Rapamycin, a drug normally used to prevent organ rejection after transplant surgery, may prove to be the elusive 'fountain of youth' by slowing ageing in human skin, a study claims.
Basic science studies have previously used the drug to slow ageing in mice, flies, and worms.
The study, published in the journal Geroscience, is the first to show an effect on ageing in human tissue, specifically skin -- in which signs of ageing were reduced.
Changes include decreases in wrinkles, reduced sagging and more even skin tone -- when delivered topically to humans, the researchers said.
"As researchers continue to seek out the elusive 'fountain of youth' and ways to live longer, we're seeing growing potential for use of this drug," said Christian Sell, an associate professor at Drexel University College of Medicine in the US.
"So, we said, let's try skin. It's a complex organism with immune, nerve cells, stem cells -- you can learn a lot about the biology of a drug and the ageing process by looking at skin," Sell said in a statement.
In the current study, 13 participants over the age of 40 applied rapamycin cream every 1-2 days to one hand and a placebo to the other hand for eight months.
The researchers checked on subjects after two, four, six and eight months, including conducting a blood test and a biopsy at the six- or eight-month mark.
After eight months, the majority of the rapamycin hands showed increases in collagen protein, and statistically significant lower levels of p16 protein, a key marker of skin cell ageing.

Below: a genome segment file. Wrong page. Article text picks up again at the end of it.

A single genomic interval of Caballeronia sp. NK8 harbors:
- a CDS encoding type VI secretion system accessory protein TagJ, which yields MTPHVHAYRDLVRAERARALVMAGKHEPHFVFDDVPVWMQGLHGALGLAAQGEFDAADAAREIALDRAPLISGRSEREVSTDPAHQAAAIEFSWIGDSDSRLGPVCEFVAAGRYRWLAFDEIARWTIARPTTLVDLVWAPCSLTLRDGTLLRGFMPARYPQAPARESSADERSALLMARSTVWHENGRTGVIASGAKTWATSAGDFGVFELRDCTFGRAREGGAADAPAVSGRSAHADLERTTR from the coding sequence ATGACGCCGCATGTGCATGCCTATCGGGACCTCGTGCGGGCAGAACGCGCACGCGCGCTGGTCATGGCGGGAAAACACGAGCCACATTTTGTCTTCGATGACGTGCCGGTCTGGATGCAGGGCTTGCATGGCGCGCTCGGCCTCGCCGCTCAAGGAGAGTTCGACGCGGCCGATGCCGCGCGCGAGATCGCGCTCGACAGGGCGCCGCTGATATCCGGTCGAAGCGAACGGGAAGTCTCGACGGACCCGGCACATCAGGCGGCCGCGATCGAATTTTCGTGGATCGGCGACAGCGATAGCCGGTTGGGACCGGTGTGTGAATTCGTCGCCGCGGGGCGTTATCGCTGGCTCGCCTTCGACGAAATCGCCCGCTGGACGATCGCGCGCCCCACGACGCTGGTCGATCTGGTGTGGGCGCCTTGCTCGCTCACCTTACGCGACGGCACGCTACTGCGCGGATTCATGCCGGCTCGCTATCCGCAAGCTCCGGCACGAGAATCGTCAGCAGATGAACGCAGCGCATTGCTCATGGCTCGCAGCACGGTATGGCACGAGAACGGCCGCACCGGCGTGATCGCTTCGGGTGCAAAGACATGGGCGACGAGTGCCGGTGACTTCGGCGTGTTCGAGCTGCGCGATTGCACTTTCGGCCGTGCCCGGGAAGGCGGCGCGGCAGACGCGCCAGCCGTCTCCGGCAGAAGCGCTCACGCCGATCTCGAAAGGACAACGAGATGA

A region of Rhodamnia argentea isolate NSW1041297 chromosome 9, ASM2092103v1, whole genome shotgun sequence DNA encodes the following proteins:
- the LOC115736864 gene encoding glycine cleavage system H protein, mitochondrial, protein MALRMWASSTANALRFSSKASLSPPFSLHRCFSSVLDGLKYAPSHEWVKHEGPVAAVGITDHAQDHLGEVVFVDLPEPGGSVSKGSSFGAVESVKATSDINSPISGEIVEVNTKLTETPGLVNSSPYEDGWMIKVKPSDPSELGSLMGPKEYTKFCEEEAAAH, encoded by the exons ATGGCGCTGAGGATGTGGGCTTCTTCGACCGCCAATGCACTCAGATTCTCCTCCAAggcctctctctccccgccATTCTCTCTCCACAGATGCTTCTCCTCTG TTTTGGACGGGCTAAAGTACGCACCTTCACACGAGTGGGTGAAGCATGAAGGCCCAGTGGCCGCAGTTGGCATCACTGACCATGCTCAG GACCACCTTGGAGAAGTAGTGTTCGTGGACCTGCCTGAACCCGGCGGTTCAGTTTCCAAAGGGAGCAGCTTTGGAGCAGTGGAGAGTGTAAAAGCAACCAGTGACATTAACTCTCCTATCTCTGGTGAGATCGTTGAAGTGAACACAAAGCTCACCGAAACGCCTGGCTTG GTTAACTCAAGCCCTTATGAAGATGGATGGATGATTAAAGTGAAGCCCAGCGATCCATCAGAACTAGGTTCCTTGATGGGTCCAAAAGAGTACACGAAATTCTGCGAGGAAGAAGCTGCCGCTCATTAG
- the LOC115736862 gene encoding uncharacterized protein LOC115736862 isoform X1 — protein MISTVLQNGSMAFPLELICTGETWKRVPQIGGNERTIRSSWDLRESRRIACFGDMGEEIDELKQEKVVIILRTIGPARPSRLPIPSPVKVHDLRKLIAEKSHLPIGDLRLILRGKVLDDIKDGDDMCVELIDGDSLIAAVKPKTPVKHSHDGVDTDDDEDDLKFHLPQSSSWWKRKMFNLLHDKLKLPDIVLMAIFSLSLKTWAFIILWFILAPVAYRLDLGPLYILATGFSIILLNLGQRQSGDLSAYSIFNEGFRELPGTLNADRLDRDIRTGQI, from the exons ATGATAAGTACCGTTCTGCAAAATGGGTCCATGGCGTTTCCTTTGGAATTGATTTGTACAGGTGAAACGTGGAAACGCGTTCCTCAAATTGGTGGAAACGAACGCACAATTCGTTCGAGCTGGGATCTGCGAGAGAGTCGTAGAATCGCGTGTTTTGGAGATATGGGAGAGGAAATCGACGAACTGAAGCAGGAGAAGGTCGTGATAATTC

Skin that has lower levels of p16 has fewer senescent cells, which are associated with skin wrinkles.
Beyond cosmetic effects, higher levels of p16 can lead to dermal atrophy, a common condition in older people, which is associated with fragile skin that tears easily, slow healing after cuts and increased risk of infection or complications after an injury.
Rapamycin blocks the appropriately named "target of rapamycin" (TOR), a protein that acts as a mediator in metabolism, growth and ageing of human cells.
The capability for rapamycin to improve human health beyond outward appearance is further illuminated when looking deeper at p16 protein, which is a stress response that human cells undergo when damaged, but is also a way of preventing cancer.
When cells have a mutation that would have otherwise created a tumour, this response helps prevent the tumour by slowing the cell cycle process.
Instead of creating a tumour, it contributes to the ageing process, the researchers explained.
"When cells age, they become detrimental and create inflammation. That's part of ageing. These cells that have undergone stress are now pumping out inflammatory markers," said Sell.
In addition to its current use to prevent organ rejection, rapamycin is currently prescribed for a rare lung disease, and as an anti-cancer drug, the researchers said.
The study shows a second life for the drug in low doses, including new applications for studying rapamycin to increase human lifespan or improve human performance, the researchers said.
Rapamycin -- first discovered in the 1970s in bacteria found in the soil of Easter Island in the Pacific Ocean -- also reduces stress in the cell by attacking cancer-causing free radicals in the mitochondria.
(This story has not been edited by Business Standard staff and is auto-generated from a syndicated feed.)